In our dynamic world a good cloud architect needs to have at least a basic understanding of the following topics:

Laws and Regulation – Be familiar with privacy regulations such as GDPR, CCPA, etc., and how they affect your organization’s cloud environments and products

Standards – Be familiar with standards such as ISO 27001 (Information Security Management), ISO 27017 (Cloud Security), ISO 27018 (Protection of PII in public clouds), ISO 27701 (Privacy), SOC 2CSA Security Trust Assurance and Risk (STAR), etc.

Contractual agreements – Be able to read contracts between customers and public cloud providers, and know which topics need to appear in a typical contract (SLA, business continuity, etc.)

Code

Good cloud architects, like a good DevOps guys or gals, are not afraid to get their hands dirty and be able read and write code, mostly for automation purposes.

The required skills vary from scenario to scenario, but in most cases include:

CLI – Be able to run command line tools, in-order to query existing environment settings up to updating or deploying new components.

Scripting – Be familiar with at least one scripting language, such as PowerShell, Bash scripts, Python, Java Script, etc.

Infrastructure as a Code – Be familiar with at least one declarative language, such as HashiCorp TerraformAWS Cloud​FormationAzure Resource ManagerGoogle Cloud Deployment ManagerRedHat Ansible, etc.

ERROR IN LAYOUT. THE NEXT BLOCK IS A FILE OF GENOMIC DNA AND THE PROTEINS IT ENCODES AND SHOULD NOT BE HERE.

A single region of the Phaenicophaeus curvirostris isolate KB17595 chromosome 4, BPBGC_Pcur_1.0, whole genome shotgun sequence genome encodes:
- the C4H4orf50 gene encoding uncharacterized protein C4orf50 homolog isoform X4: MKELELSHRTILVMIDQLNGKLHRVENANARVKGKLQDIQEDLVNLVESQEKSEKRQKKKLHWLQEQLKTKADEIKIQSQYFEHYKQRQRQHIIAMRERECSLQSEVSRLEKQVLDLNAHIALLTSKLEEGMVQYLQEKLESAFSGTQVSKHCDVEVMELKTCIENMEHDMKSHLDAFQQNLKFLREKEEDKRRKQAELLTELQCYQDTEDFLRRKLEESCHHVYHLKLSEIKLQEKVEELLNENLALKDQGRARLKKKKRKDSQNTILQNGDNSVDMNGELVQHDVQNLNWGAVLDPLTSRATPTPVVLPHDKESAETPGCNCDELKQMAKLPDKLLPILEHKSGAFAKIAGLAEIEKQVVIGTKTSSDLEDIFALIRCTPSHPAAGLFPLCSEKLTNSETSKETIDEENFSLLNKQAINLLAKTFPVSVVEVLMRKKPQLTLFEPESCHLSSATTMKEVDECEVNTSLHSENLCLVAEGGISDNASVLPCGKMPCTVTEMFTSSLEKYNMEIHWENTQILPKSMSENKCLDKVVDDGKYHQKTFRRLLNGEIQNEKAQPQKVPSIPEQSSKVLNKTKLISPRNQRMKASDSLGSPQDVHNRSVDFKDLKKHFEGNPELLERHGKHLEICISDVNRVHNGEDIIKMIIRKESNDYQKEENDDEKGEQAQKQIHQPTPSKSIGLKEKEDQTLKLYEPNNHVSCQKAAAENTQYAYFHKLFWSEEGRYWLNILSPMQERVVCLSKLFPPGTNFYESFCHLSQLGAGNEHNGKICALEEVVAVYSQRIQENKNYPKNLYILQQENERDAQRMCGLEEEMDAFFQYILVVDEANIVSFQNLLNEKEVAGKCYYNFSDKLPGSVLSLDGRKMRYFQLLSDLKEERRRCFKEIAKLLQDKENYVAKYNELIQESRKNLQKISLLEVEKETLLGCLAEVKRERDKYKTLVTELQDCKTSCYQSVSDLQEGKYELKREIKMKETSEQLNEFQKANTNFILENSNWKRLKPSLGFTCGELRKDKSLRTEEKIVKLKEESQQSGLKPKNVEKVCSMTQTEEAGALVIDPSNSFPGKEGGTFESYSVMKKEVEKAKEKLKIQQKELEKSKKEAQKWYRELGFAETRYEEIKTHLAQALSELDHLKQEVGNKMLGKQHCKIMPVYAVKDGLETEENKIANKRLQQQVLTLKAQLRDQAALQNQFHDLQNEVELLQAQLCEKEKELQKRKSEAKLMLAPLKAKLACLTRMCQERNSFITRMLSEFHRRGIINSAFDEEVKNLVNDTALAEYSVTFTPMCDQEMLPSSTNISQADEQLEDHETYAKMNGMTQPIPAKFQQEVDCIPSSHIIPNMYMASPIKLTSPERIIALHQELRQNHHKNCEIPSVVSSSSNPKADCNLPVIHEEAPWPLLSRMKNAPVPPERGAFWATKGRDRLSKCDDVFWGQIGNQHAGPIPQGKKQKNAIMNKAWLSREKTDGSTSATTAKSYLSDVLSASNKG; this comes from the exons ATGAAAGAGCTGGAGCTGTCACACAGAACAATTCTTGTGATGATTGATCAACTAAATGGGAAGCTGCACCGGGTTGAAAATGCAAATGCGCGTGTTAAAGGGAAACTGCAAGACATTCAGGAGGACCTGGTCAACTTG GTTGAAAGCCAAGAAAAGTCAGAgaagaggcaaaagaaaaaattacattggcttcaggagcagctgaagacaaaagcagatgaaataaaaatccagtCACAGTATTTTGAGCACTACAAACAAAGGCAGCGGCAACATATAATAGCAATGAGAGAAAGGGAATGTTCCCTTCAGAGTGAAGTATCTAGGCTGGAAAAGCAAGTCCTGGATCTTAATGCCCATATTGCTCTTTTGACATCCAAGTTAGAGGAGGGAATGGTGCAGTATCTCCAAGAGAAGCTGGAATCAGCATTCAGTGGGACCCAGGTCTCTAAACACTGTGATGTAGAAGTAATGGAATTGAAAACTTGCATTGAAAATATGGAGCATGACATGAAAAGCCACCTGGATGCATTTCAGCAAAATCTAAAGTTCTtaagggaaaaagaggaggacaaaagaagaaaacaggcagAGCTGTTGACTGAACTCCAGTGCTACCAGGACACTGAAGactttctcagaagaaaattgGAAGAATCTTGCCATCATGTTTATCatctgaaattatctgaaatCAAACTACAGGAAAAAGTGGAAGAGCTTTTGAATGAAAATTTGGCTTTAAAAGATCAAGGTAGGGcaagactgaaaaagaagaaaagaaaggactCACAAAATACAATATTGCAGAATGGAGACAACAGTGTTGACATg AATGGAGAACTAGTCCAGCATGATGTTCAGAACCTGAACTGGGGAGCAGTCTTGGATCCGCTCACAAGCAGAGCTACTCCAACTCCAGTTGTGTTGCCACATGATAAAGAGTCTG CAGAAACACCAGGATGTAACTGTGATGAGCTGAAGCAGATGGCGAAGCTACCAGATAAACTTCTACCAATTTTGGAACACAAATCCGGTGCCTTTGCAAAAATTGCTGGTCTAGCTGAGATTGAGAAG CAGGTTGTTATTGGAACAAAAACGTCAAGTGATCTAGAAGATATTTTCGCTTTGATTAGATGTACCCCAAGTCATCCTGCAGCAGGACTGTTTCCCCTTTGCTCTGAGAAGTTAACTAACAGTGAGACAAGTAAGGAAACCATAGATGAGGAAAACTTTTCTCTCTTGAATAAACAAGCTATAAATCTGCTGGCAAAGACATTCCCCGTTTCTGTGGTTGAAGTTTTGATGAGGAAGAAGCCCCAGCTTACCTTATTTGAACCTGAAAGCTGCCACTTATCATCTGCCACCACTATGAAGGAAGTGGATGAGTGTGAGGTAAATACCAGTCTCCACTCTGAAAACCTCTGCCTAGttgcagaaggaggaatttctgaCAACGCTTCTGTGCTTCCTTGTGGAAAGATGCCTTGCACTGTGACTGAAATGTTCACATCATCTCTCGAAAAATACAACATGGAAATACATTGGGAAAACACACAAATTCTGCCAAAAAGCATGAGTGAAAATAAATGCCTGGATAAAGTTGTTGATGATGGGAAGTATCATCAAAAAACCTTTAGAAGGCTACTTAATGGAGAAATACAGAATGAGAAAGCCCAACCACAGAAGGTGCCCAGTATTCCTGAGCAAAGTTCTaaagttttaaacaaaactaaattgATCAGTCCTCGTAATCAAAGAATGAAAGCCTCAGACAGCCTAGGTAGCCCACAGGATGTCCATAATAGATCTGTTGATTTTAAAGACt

Programming languages – Be familiar with at least one programming language, such as Java, Microsoft .NET, Ruby, etc.

Sales

A good cloud architect needs to be able to “sell” a solution to various audiences. Again the required skills vary from scenario to scenario, but in most cases include:

Pricing calculators – Be familiar with various cloud service pricing models and be able to estimate cloud service costs using tools such as AWS Simple Monthly CalculatorAzure Pricing CalculatorGoogle Cloud Platform Pricing CalculatorOracle Cloud Cost Estimator, etc.

Cloud vs. On-Premise – Be able to have weigh in on the pros and cons of cloud vs. on premise, with different audiences.

Architecture alternatives – Be able to present different architecture alternatives (from VM to micro-services up to Serverless) for each scenario. It is always good idea to have backup plan.

Summary

Recruiting a good cloud architect is indeed challenging. The role requires multidisciplinary skills – from soft skills (been a customer-oriented and salesperson) to deep technical skills (technology, cloud services, information security, etc.)

There is no alternative to years of hands-on experience. The more areas of experience cloud architects have, the better they will succeed at the job.

References

About the author

Eyal Estrin

Eyal Estrin

Eyal Estrin is a cloud architect, working in the Inter-University Computation Center in Israel. He has more than 20 years of experience in infrastructure, information security and public cloud services. He is a public columnist and shares knowledge about cloud services. You can follow him on Twitter at @eyalestrin